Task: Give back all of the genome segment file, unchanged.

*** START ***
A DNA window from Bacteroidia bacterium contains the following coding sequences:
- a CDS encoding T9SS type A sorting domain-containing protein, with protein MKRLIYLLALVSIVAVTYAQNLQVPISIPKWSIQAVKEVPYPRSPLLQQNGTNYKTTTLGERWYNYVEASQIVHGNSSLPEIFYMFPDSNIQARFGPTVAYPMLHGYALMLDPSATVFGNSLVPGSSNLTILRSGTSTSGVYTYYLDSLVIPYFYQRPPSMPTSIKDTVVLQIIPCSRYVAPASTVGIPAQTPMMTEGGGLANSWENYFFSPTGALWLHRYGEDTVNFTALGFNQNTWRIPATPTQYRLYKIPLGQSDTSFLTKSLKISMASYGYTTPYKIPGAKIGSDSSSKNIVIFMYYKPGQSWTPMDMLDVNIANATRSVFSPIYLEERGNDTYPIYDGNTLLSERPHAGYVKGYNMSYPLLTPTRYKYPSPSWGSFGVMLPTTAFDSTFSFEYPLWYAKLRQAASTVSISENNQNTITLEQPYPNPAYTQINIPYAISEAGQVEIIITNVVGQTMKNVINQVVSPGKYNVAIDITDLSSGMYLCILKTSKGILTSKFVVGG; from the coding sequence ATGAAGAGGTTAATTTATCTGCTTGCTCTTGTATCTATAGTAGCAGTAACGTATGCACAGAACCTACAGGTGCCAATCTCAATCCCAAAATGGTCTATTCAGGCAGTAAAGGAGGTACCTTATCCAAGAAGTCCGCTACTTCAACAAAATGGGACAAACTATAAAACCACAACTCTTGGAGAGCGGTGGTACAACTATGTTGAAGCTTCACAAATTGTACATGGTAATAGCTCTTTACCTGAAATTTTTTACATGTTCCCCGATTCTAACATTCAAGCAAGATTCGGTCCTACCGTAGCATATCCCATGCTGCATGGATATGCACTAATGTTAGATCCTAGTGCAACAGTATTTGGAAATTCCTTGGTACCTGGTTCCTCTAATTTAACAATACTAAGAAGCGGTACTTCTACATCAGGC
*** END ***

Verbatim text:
A DNA window from Bacteroidia bacterium contains the following coding sequences:
- a CDS encoding T9SS type A sorting domain-containing protein, with protein MKRLIYLLALVSIVAVTYAQNLQVPISIPKWSIQAVKEVPYPRSPLLQQNGTNYKTTTLGERWYNYVEASQIVHGNSSLPEIFYMFPDSNIQARFGPTVAYPMLHGYALMLDPSATVFGNSLVPGSSNLTILRSGTSTSGVYTYYLDSLVIPYFYQRPPSMPTSIKDTVVLQIIPCSRYVAPASTVGIPAQTPMMTEGGGLANSWENYFFSPTGALWLHRYGEDTVNFTALGFNQNTWRIPATPTQYRLYKIPLGQSDTSFLTKSLKISMASYGYTTPYKIPGAKIGSDSSSKNIVIFMYYKPGQSWTPMDMLDVNIANATRSVFSPIYLEERGNDTYPIYDGNTLLSERPHAGYVKGYNMSYPLLTPTRYKYPSPSWGSFGVMLPTTAFDSTFSFEYPLWYAKLRQAASTVSISENNQNTITLEQPYPNPAYTQINIPYAISEAGQVEIIITNVVGQTMKNVINQVVSPGKYNVAIDITDLSSGMYLCILKTSKGILTSKFVVGG; from the coding sequence ATGAAGAGGTTAATTTATCTGCTTGCTCTTGTATCTATAGTAGCAGTAACGTATGCACAGAACCTACAGGTGCCAATCTCAATCCCAAAATGGTCTATTCAGGCAGTAAAGGAGGTACCTTATCCAAGAAGTCCGCTACTTCAACAAAATGGGACAAACTATAAAACCACAACTCTTGGAGAGCGGTGGTACAACTATGTTGAAGCTTCACAAATTGTACATGGTAATAGCTCTTTACCTGAAATTTTTTACATGTTCCCCGATTCTAACATTCAAGCAAGATTCGGTCCTACCGTAGCATATCCCATGCTGCATGGATATGCACTAATGTTAGATCCTAGTGCAACAGTATTTGGAAATTCCTTGGTACCTGGTTCCTCTAATTTAACAATACTAAGAAGCGGTACTTCTACATCAGGC